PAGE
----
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The Serbian border town Srpska Crnja is about 5 kms away. From the border control to that town, there was nothing. There was a sign for a hotel but it doesn’t look like it is open. And the crazy thing is that there was no way to get there except to walk or hitch hike. There was no traffic so I started to walk. A few minutes past and a woman started to shout something at me in a different language -Serbian, I later learned. I turned around and saw that she was inside a car with someone on the wheel and after seeing her gesture to me to get inside, I hopped in and introduced myself.

Her name was Ivanka and the driver of the car was Slavolovb. She was really excited and chatty, telling me that she has been to Detroit and that I am welcome in Serbia. She spoke in very excited broken English and I can’t help but feel excited and happy as well. Her excitement was contagious. Slavolovb didn’t speak English but when he speaks in Serbian, Ivanka would translate for him. I told them that it is my first time in Serbia and that I am trying to go to Novi Sad.

As it turns out, Slavolovb was Ivanka’s friend (or family relative?) and was dropping her at her place but before she got dropped off, she made sure that Slavolovb understood what my situation was. They both decided that it is better for me to take the bus to Novi Sad because it is Sunday and there’s not a lot of people on the road.

“It’s only 7 euros to get to Novi Sad,” they told me. It wasn’t so much about the money, to be honest. It was the challenge and the fun of hitchhiking that made me want to do it. But then, they seem to be convinced that no one is going to pick me up today and that taking the bus is a better idea and so I followed their advice.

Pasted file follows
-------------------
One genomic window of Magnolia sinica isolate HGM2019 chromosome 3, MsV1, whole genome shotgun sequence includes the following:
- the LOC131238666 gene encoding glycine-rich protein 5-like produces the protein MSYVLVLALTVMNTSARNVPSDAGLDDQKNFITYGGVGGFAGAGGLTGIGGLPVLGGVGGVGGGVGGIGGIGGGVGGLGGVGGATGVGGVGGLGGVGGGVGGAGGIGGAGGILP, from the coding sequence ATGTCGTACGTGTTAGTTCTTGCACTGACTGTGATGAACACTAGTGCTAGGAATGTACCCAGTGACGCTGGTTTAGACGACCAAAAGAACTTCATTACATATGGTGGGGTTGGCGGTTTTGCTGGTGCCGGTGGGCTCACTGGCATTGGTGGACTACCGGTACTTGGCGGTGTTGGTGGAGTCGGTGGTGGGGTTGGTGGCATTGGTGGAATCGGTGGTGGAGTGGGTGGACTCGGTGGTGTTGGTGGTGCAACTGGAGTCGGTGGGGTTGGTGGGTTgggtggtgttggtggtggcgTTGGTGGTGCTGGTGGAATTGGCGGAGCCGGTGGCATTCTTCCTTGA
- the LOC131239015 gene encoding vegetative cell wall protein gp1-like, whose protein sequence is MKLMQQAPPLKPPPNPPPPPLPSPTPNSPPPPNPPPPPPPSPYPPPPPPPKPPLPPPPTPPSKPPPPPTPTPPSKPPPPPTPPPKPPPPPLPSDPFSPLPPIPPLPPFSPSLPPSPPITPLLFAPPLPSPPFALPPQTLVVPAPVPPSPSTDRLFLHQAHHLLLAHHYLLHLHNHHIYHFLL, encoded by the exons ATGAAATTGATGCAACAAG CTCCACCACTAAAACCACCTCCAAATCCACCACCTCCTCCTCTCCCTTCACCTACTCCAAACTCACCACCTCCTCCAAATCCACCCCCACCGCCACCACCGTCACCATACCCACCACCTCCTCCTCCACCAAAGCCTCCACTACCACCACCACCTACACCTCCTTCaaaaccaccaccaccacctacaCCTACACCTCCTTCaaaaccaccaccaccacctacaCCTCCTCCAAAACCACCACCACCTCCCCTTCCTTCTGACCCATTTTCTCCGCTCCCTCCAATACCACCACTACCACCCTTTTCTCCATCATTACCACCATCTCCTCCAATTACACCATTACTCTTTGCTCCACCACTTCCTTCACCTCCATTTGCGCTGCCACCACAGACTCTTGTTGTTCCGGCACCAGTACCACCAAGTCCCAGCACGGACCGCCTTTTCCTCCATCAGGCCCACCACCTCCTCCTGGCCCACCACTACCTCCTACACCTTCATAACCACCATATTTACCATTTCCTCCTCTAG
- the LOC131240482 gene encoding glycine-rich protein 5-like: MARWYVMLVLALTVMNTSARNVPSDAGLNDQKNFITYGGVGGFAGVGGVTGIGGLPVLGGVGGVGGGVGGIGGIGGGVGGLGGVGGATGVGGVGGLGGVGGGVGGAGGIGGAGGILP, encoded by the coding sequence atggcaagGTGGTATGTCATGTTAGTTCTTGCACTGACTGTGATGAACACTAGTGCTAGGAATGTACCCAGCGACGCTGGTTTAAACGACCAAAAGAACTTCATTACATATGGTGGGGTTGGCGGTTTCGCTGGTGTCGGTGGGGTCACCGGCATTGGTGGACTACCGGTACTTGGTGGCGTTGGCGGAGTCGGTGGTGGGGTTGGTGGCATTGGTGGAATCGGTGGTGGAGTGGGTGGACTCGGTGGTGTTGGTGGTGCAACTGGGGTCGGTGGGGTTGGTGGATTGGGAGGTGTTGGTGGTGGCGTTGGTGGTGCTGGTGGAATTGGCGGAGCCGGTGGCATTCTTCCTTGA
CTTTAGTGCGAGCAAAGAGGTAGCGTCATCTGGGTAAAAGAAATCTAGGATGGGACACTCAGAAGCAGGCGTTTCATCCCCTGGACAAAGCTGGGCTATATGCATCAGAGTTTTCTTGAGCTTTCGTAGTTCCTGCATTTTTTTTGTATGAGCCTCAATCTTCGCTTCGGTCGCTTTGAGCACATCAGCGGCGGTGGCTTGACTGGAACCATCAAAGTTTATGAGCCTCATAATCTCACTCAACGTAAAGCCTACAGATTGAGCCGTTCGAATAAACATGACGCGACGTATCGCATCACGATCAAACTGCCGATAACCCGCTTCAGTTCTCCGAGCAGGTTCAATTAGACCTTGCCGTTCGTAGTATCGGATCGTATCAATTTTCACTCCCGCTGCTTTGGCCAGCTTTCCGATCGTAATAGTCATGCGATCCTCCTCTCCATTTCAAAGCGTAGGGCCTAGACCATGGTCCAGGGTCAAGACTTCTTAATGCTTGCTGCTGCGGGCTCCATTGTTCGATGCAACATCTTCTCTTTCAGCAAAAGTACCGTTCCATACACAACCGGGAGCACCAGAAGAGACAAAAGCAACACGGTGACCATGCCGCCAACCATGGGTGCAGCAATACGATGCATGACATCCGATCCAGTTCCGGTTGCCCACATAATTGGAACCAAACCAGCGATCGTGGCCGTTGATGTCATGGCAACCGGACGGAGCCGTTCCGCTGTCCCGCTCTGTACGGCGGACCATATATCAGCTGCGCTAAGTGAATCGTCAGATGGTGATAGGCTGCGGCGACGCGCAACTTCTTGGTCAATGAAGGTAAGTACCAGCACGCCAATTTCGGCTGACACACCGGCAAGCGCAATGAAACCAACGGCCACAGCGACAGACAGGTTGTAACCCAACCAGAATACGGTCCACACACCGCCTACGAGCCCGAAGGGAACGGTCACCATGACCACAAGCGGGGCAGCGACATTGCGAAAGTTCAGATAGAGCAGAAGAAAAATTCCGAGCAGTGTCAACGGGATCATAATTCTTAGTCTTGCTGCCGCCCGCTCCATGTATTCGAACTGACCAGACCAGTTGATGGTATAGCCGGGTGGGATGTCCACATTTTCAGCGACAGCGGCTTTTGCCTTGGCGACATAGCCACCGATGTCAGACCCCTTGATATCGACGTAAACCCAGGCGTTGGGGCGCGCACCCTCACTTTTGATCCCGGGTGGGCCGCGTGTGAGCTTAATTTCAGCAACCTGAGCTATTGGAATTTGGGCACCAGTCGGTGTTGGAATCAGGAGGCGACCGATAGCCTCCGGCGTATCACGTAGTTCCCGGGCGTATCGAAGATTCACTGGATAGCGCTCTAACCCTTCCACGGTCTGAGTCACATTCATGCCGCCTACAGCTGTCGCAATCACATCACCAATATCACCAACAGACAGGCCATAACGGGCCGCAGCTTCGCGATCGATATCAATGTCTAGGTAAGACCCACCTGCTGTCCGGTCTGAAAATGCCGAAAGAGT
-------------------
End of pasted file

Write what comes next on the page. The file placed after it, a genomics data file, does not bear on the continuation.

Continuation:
Slavolovb took me out for coffee while waiting for the bus which was due in 1 hour. That was really nice of him to wait with me! He called the bus company and made sure that there was a bus coming and helped me changed my euros to dinar for a really good rate. I couldn’t have been luckier to have met them!

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It was a bit challenging to talk with Svalovb because he didn’t speak English. He only knew the days of the week and perhaps the numbers but that was it. I tried to speak with him in Spanish, Portuguese or French but it didn’t help much. We manage to share stories anyway and I found out that he lives in town with his 3 kids. He showed me videos and pictures of his older daughter. I felt his genuine interest and kindness towards me and it was such a wonderful, awesome feeling to get that from someone who just randomly picked me up from the border. I wish I could speak Serbian but somehow, being lost in translation was not a problem and it was even something that bonded us together.

I am now here in Novi Sad, waiting for my host. Everything seems familiar yet foreign. It’s a feeling that I am familiar with being in a new city, a new place, waiting for the new person to share their hospitality, their space and their friendship with me. I’ve had a long day but a wonderful day and I look forward to meeting my  new host Nikola.